• Flavonoids are responsible for the antispasmodic properties of yarrow, whereas the dicaffeoylquinic acids caused choleretic effects; yarrow extracts inhibit inflammatory processes5
  • Aqueous extract from yarrow protected against the formation of gastric lesions and ulcers in rats over long term usage without toxic effects7
  • Yarrow caused significant increase in gastric mucosa regeneration and existing ulcer repair in rats8
  • Chloroform-soluble extract of yarrow significantly inhibited the proliferation of tumor cells9
  • Sesquiterpenoids from yarrow were active against leukemia cells in mice10
  • Evidence of hepatoprotective (ability to prevent liver damage) activity of crude yarrow extract in animal models11

Yarrow produced choleretic effects (increased secretion of bile in the liver) in rats, suggesting digestive benefits12

Application and Use

Safety

Research confirms that Blue Yarrow is nontoxic and safe for therapeutic use.13 It is advised to always test a small amount of oil before engaging in more liberal application. If pregnant or breast-feeding, consult a physician prior to use.

References

1 Chandler, R. F., et al. “Ethnobotany and Phytochemistry of Yarrow,Achillea Millefolium, Compositae.” Economic Botany, vol. 36, no. 2, 1982, pp. 203–223., doi:10.1007/bf02858720.

2 Applequist, Wendy L., and Daniel E. Moerman. “Yarrow (Achillea Millefolium L.): A Neglected Panacea? A Review of Ethnobotany, Bioactivity, and Biomedical Research1.” Economic Botany, vol. 65, no. 2, June 2011, pp. 209–225., doi:10.1007/s12231-011-9154-3.

3 Lis-Balchin, Maria. Aromatherapy Science: A Guide for Healthcare Professionals. Pharmaceutical Press, 2006.

4 Damian, Peter, and Kate Damian. Aromatherapy: Scent and Psyche. Inner Traditions/Bear & Co, 1995.

5 Benedek, Birgit, and Brigitte Kopp. “Achillea Millefolium L. S.l. Revisited: Recent Findings Confirm the Traditional Use.” Wiener Medizinische Wochenschrift, vol. 157, no. 13-14, 2007, pp. 312–314., doi:10.1007/s10354-007-0431-9.

6 Benedek, Birgit, et al. “Achillea Millefolium L. S.l. -- Is the Anti-Inflammatory Activity Mediated by Protease Inhibition?” Journal of Ethnopharmacology, vol. 113, no. 2, 2007, pp. 312–317., doi:10.1016/j.jep.2007.06.014.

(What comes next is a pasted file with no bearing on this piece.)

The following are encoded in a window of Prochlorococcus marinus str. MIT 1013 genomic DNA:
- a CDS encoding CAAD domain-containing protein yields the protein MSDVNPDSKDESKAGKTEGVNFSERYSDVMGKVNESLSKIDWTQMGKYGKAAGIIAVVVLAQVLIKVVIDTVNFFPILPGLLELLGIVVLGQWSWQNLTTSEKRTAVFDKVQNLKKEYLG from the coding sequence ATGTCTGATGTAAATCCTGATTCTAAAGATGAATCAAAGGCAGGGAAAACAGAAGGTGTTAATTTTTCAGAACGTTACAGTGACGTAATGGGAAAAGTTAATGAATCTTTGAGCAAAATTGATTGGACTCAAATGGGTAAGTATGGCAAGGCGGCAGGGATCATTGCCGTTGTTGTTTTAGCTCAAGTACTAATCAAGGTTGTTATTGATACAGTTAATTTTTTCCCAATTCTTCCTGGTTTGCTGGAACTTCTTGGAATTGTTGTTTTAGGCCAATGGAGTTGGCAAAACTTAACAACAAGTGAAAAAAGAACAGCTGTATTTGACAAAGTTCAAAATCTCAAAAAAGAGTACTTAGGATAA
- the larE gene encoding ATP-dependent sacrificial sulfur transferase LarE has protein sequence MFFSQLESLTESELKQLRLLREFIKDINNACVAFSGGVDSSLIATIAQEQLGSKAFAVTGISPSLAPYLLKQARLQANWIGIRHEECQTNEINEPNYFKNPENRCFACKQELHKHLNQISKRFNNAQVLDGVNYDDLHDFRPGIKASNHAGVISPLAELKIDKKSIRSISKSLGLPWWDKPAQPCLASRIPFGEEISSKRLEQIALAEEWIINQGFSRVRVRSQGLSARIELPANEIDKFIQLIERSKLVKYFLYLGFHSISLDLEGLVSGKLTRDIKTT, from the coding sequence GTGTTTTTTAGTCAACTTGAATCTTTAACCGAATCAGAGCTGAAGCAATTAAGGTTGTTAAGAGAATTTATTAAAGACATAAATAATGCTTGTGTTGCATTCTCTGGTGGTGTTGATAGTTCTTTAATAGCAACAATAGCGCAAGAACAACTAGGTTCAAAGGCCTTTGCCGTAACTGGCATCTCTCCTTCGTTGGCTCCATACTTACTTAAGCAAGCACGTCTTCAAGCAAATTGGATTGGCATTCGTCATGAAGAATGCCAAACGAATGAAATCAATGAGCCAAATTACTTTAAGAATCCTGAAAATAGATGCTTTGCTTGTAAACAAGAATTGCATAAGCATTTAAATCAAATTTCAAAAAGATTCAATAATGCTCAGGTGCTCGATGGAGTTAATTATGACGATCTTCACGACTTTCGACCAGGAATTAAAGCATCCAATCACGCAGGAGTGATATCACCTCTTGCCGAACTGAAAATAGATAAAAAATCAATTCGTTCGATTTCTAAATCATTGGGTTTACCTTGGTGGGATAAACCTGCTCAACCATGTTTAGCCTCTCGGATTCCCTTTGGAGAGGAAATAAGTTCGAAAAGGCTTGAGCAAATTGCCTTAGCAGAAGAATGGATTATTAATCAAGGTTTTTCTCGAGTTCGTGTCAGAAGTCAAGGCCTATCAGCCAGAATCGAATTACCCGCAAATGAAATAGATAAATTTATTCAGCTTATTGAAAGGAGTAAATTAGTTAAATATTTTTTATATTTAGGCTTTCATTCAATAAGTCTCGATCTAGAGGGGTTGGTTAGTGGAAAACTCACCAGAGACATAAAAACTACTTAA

7 Cavalcanti, Ana Maria, et al. “Safety and Antiulcer Efficacy Studies of Achillea Millefolium L. after Chronic Treatment in Wistar Rats.” Journal of Ethnopharmacology, vol. 107, no. 2, 2006, pp. 277–284., doi:10.1016/j.jep.2006.03.011.

8 Potrich, Francine Bittencourt, et al. “Antiulcerogenic Activity of Hydroalcoholic Extract of Achillea Millefolium L.: Involvement of the Antioxidant System.” Journal of Ethnopharmacology, vol. 130, no. 1, 2010, pp. 85–92., doi:10.1016/j.jep.2010.04.014.

9 Csupor-Löffler, Boglárka, et al. “Antiproliferative Effect of Flavonoids and Sesquiterpenoids FromAchillea Millefoliums.l. on Cultured Human Tumour Cell Lines.”Phytotherapy Research, vol. 23, no. 5, 2009, pp. 672–676., doi:10.1002/ptr.2697.

10 Tozyo, Takehiko, et al. “Novel Antitumor Sesquiterpenoids in Achillea Millefolium.” Chemical & Pharmaceutical Bulletin, vol. 42, no. 5, 1994, pp. 1096–1100., doi:10.1248/cpb.42.1096.

11 Yaeesh, Sheikh, et al. “Studies on Hepatoprotective, Antispasmodic and Calcium Antagonist Activities of the Aqueous-Methanol Extract of Achillea Millefolium.” Phytotherapy Research, vol. 20, no. 7, 2006, pp. 546–551., doi:10.1002/ptr.1897.

12 Benedek, B., et al. “Choleretic Effects of Yarrow (Achillea Millefolium S.l.) in the Isolated Perfused Rat Liver.” Phytomedicine, vol. 13, no. 9-10, 2006, pp. 702–706., doi:10.1016/j.phymed.2005.10.005.

13 Teixeira, Rosangela De Oliveira, et al. “Assessment of Two Medicinal Plants, Psidium Guajava L. and Achillea Millefolium L., in in Vitro and in Vivo Assays.” Genetics and Molecular Biology, vol. 26, no. 4, 2003, pp. 551–555., doi:10.1590/s1415-47572003000400021.